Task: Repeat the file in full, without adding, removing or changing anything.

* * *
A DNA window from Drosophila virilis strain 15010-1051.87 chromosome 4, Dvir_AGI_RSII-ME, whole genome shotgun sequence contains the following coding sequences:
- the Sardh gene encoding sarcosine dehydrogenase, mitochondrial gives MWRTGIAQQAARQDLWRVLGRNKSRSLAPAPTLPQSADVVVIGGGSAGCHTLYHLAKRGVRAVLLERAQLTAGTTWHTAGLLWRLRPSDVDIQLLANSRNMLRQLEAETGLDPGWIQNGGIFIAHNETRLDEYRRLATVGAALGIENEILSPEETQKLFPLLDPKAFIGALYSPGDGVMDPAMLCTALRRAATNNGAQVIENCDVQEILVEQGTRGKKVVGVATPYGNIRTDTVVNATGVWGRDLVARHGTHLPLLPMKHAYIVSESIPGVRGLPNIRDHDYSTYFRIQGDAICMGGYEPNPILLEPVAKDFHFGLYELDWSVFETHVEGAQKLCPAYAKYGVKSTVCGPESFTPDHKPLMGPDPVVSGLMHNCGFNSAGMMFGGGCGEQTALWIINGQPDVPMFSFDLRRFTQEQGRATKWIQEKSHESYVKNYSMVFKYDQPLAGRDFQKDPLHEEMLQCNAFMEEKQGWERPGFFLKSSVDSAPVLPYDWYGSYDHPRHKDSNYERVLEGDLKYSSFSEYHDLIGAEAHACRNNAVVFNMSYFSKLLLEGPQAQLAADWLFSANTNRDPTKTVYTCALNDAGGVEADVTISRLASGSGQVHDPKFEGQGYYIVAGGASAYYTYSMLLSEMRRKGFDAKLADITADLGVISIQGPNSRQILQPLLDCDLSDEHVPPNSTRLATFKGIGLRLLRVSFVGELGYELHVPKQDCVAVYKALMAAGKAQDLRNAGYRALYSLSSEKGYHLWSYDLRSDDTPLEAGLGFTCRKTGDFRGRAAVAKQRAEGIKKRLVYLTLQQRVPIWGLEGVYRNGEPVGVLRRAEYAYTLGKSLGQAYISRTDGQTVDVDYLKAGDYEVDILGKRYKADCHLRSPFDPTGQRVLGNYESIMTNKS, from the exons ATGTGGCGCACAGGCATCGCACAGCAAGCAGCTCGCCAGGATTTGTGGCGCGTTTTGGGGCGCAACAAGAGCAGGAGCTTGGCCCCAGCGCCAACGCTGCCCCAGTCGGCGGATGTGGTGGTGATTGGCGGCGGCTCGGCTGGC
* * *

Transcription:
A DNA window from Drosophila virilis strain 15010-1051.87 chromosome 4, Dvir_AGI_RSII-ME, whole genome shotgun sequence contains the following coding sequences:
- the Sardh gene encoding sarcosine dehydrogenase, mitochondrial gives MWRTGIAQQAARQDLWRVLGRNKSRSLAPAPTLPQSADVVVIGGGSAGCHTLYHLAKRGVRAVLLERAQLTAGTTWHTAGLLWRLRPSDVDIQLLANSRNMLRQLEAETGLDPGWIQNGGIFIAHNETRLDEYRRLATVGAALGIENEILSPEETQKLFPLLDPKAFIGALYSPGDGVMDPAMLCTALRRAATNNGAQVIENCDVQEILVEQGTRGKKVVGVATPYGNIRTDTVVNATGVWGRDLVARHGTHLPLLPMKHAYIVSESIPGVRGLPNIRDHDYSTYFRIQGDAICMGGYEPNPILLEPVAKDFHFGLYELDWSVFETHVEGAQKLCPAYAKYGVKSTVCGPESFTPDHKPLMGPDPVVSGLMHNCGFNSAGMMFGGGCGEQTALWIINGQPDVPMFSFDLRRFTQEQGRATKWIQEKSHESYVKNYSMVFKYDQPLAGRDFQKDPLHEEMLQCNAFMEEKQGWERPGFFLKSSVDSAPVLPYDWYGSYDHPRHKDSNYERVLEGDLKYSSFSEYHDLIGAEAHACRNNAVVFNMSYFSKLLLEGPQAQLAADWLFSANTNRDPTKTVYTCALNDAGGVEADVTISRLASGSGQVHDPKFEGQGYYIVAGGASAYYTYSMLLSEMRRKGFDAKLADITADLGVISIQGPNSRQILQPLLDCDLSDEHVPPNSTRLATFKGIGLRLLRVSFVGELGYELHVPKQDCVAVYKALMAAGKAQDLRNAGYRALYSLSSEKGYHLWSYDLRSDDTPLEAGLGFTCRKTGDFRGRAAVAKQRAEGIKKRLVYLTLQQRVPIWGLEGVYRNGEPVGVLRRAEYAYTLGKSLGQAYISRTDGQTVDVDYLKAGDYEVDILGKRYKADCHLRSPFDPTGQRVLGNYESIMTNKS, from the exons ATGTGGCGCACAGGCATCGCACAGCAAGCAGCTCGCCAGGATTTGTGGCGCGTTTTGGGGCGCAACAAGAGCAGGAGCTTGGCCCCAGCGCCAACGCTGCCCCAGTCGGCGGATGTGGTGGTGATTGGCGGCGGCTCGGCTGGC